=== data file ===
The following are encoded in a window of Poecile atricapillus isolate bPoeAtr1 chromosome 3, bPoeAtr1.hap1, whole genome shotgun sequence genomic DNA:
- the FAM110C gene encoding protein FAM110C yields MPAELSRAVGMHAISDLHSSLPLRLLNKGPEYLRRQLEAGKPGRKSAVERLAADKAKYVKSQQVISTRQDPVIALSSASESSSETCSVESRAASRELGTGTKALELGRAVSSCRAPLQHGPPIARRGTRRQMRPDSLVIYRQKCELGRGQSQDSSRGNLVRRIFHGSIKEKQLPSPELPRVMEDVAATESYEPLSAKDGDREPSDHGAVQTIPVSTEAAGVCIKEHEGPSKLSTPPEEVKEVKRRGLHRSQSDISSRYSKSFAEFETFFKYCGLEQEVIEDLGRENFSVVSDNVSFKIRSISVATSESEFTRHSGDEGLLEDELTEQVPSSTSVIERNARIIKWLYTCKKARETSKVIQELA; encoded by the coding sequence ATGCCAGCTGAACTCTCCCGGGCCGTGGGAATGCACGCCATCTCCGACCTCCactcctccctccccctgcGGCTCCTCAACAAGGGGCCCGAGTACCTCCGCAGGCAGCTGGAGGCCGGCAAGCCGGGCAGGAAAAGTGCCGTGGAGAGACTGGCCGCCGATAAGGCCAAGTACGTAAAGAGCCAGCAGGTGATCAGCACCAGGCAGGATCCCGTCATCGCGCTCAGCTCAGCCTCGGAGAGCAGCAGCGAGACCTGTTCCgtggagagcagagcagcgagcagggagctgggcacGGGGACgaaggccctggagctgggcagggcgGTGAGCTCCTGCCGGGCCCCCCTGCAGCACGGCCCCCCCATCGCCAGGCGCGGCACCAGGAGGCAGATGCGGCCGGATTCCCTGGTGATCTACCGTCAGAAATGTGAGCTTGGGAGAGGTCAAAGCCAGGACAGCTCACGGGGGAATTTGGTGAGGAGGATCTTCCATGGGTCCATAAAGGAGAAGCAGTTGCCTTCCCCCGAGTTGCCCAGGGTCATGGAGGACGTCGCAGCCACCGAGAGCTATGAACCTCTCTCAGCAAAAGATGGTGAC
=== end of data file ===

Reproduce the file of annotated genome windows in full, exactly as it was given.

The following are encoded in a window of Poecile atricapillus isolate bPoeAtr1 chromosome 3, bPoeAtr1.hap1, whole genome shotgun sequence genomic DNA:
- the FAM110C gene encoding protein FAM110C yields MPAELSRAVGMHAISDLHSSLPLRLLNKGPEYLRRQLEAGKPGRKSAVERLAADKAKYVKSQQVISTRQDPVIALSSASESSSETCSVESRAASRELGTGTKALELGRAVSSCRAPLQHGPPIARRGTRRQMRPDSLVIYRQKCELGRGQSQDSSRGNLVRRIFHGSIKEKQLPSPELPRVMEDVAATESYEPLSAKDGDREPSDHGAVQTIPVSTEAAGVCIKEHEGPSKLSTPPEEVKEVKRRGLHRSQSDISSRYSKSFAEFETFFKYCGLEQEVIEDLGRENFSVVSDNVSFKIRSISVATSESEFTRHSGDEGLLEDELTEQVPSSTSVIERNARIIKWLYTCKKARETSKVIQELA; encoded by the coding sequence ATGCCAGCTGAACTCTCCCGGGCCGTGGGAATGCACGCCATCTCCGACCTCCactcctccctccccctgcGGCTCCTCAACAAGGGGCCCGAGTACCTCCGCAGGCAGCTGGAGGCCGGCAAGCCGGGCAGGAAAAGTGCCGTGGAGAGACTGGCCGCCGATAAGGCCAAGTACGTAAAGAGCCAGCAGGTGATCAGCACCAGGCAGGATCCCGTCATCGCGCTCAGCTCAGCCTCGGAGAGCAGCAGCGAGACCTGTTCCgtggagagcagagcagcgagcagggagctgggcacGGGGACgaaggccctggagctgggcagggcgGTGAGCTCCTGCCGGGCCCCCCTGCAGCACGGCCCCCCCATCGCCAGGCGCGGCACCAGGAGGCAGATGCGGCCGGATTCCCTGGTGATCTACCGTCAGAAATGTGAGCTTGGGAGAGGTCAAAGCCAGGACAGCTCACGGGGGAATTTGGTGAGGAGGATCTTCCATGGGTCCATAAAGGAGAAGCAGTTGCCTTCCCCCGAGTTGCCCAGGGTCATGGAGGACGTCGCAGCCACCGAGAGCTATGAACCTCTCTCAGCAAAAGATGGTGAC